to send (someone) packing/away, to get rid of somebody, to kick (someone) out [verb] [bonjourde weg, weggebonjourd] [‘weg-bon-zjoe-run’]
To all French readers: yes, there is the word "bonjour" in "wegbonjouren". Quite a few French words are used regularly in Dutch, but "bonjour" itself is not common although you might find it in the dictionary.
We created a verb by adding -en: "bonjouren" and it can mean "to greet", but then this is never used either 🙂 However, "wegbonjouren" you may encounter. "Weg" means "away" and so this verb is used to informally say that someone is sent packing/away or just plainly "kicked out".
– "Reeds na twee dagen werd de stagair door zijn baas weggebonjourd."
("Already after two days, the intern was sent packing by his boss.")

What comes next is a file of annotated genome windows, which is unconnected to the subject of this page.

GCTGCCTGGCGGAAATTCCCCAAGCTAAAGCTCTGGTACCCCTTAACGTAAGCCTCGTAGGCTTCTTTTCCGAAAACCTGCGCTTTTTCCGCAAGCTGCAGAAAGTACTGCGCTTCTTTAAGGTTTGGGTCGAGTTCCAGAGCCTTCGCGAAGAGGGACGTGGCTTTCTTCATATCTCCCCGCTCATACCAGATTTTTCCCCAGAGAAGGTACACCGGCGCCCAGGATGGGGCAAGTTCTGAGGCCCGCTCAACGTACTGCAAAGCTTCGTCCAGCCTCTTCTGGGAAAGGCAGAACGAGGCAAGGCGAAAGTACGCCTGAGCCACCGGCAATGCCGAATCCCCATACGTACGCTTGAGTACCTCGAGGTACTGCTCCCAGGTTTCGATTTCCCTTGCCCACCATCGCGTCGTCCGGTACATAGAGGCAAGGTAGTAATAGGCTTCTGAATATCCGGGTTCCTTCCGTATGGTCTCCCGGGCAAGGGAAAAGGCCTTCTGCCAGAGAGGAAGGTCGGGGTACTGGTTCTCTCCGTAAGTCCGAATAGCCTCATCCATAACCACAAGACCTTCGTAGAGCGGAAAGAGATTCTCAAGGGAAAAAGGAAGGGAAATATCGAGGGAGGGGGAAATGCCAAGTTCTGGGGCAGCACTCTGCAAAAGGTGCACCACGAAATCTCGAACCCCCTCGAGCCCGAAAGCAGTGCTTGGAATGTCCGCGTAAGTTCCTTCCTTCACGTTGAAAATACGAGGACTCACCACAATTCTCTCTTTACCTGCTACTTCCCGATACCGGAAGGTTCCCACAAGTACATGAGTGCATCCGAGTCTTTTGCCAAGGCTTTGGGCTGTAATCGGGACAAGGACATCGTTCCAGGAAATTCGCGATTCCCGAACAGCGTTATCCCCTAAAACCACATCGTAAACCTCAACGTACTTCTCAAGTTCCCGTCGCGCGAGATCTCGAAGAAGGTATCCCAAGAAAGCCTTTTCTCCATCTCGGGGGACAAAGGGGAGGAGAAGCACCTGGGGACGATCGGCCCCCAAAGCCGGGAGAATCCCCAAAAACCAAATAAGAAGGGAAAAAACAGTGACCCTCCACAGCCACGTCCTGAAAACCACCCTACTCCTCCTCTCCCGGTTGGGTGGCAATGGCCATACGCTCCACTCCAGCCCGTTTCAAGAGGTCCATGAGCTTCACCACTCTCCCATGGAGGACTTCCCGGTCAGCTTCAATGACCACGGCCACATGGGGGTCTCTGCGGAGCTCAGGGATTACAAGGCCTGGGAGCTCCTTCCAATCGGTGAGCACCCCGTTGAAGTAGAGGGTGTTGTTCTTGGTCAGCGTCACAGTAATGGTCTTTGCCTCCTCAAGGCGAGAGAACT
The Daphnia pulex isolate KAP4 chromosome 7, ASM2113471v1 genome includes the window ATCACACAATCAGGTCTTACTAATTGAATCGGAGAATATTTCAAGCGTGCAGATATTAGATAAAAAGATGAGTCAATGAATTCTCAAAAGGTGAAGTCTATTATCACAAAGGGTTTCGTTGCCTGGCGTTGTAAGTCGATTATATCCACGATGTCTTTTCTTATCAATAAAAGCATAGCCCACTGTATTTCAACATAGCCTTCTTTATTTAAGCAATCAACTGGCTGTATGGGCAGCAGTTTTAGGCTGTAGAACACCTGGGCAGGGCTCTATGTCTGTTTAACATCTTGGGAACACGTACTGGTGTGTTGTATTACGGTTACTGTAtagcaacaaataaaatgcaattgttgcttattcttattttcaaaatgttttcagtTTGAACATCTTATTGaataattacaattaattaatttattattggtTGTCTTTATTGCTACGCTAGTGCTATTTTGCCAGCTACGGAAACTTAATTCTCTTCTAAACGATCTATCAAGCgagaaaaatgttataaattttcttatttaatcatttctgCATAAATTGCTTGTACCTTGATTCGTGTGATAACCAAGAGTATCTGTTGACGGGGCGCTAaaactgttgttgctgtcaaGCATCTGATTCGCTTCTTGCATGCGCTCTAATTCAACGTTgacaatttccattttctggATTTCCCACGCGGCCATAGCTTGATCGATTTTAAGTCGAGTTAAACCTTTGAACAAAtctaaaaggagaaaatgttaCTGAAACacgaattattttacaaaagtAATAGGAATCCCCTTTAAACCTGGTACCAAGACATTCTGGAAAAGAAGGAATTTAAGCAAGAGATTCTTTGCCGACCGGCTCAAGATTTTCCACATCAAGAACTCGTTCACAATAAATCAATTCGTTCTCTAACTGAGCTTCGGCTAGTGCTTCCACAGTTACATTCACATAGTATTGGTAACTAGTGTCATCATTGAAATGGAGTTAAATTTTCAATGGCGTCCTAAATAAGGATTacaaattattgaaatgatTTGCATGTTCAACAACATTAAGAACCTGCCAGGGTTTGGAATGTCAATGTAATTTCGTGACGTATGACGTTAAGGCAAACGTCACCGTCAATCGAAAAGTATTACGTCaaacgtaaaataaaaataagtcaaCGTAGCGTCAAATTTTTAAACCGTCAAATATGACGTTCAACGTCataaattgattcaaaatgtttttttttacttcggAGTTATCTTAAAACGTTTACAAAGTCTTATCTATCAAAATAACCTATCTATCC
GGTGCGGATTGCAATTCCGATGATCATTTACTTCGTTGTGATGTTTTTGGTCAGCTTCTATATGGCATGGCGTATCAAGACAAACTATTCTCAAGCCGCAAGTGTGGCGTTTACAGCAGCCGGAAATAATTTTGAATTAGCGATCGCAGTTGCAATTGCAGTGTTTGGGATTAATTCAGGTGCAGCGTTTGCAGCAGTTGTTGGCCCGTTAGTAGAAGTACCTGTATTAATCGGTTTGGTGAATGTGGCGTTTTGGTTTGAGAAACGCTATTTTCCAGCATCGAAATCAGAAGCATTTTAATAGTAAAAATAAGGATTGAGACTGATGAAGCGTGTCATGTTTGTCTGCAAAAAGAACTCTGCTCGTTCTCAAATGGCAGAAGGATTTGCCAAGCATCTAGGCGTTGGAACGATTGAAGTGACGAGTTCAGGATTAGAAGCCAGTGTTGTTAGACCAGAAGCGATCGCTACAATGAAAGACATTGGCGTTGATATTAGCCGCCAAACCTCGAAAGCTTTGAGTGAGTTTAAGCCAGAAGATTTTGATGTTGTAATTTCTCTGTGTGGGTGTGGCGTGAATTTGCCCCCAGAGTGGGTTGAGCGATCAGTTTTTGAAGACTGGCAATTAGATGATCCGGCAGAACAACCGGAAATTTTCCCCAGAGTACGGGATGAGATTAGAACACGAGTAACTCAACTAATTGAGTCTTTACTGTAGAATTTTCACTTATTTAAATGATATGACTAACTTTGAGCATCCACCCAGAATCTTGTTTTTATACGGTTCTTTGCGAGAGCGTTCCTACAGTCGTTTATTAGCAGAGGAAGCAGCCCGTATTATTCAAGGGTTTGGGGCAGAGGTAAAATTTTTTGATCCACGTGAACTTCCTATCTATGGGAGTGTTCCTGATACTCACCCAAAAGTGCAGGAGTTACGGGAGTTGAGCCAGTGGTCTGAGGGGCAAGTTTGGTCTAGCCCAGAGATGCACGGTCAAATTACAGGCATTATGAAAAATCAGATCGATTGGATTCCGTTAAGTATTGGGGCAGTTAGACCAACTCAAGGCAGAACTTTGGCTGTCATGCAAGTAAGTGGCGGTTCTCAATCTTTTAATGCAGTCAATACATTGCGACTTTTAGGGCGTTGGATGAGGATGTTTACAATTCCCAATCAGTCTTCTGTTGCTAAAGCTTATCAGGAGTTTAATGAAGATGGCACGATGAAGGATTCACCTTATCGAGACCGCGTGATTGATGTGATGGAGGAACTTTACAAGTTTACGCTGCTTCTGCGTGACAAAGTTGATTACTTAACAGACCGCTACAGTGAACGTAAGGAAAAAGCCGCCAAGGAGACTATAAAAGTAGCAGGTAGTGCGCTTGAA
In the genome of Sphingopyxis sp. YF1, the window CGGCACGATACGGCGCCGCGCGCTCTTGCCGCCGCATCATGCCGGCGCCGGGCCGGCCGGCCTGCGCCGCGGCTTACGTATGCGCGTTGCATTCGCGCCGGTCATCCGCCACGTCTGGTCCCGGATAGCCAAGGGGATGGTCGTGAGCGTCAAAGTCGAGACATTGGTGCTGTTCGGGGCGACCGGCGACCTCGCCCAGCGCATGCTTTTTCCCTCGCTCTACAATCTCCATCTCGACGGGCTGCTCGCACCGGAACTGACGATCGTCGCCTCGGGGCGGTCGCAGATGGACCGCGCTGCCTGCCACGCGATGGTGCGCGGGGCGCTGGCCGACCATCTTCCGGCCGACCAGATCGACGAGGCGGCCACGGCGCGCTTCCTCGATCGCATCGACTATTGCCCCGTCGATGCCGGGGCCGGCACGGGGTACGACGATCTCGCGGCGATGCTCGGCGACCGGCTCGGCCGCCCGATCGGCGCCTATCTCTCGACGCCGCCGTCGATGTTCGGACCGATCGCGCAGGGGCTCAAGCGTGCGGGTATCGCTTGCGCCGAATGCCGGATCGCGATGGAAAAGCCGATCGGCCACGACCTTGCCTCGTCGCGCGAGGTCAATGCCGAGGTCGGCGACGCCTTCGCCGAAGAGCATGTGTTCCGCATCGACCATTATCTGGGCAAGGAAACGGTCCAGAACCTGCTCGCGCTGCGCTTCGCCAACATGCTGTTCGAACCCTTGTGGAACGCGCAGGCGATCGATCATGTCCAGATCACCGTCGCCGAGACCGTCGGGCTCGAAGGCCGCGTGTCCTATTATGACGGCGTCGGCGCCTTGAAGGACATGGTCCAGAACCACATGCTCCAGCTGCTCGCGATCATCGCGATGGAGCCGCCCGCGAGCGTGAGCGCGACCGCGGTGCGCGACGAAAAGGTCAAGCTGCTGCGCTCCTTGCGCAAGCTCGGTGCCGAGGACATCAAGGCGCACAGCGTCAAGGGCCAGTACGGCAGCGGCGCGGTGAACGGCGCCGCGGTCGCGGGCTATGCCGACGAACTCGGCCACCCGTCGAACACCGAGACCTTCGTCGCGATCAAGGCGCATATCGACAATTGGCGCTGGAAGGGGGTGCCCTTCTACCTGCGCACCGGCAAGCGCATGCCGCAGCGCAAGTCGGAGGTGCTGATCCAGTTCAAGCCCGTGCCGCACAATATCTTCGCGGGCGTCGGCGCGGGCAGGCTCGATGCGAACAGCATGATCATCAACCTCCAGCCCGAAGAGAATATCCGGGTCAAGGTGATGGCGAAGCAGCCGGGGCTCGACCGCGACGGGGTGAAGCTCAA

– "De buurman is weer op de koffie… Het lukt me nooit hem weg te bonjouren!"
("The neighbour is over for coffee again… I never succeed in just sending him away!")
– "Daar heb je die glazenwasser weer. Kun jij hem even wegbonjouren?"
("There is that window-cleaner again. Can you get rid of him?")
– "Na de vergadering heeft Frank de twee consultants nog voor de lunch weten weg te bonjouren."
("After the meeting Frank was able to send the consultants away before lunch." This sentence shows an interesting example of the usage of "weten". Usually this means "to know", but can mean "to be able to" in constructions with "hebben" + "weten" + "te" + "infinitive".)
– "Gisteren liep ik over straat en werd ik lastiggevallen door een zwerver, maar de politie bonjourde hem weg."
("Yesterday I was walking down the street and was bothered by a bum/tramp, but the police sent him away." Note that "lastiggevallen" is the past participle of "lastigvallen".)
– "Wegsturen": to send away (somebody).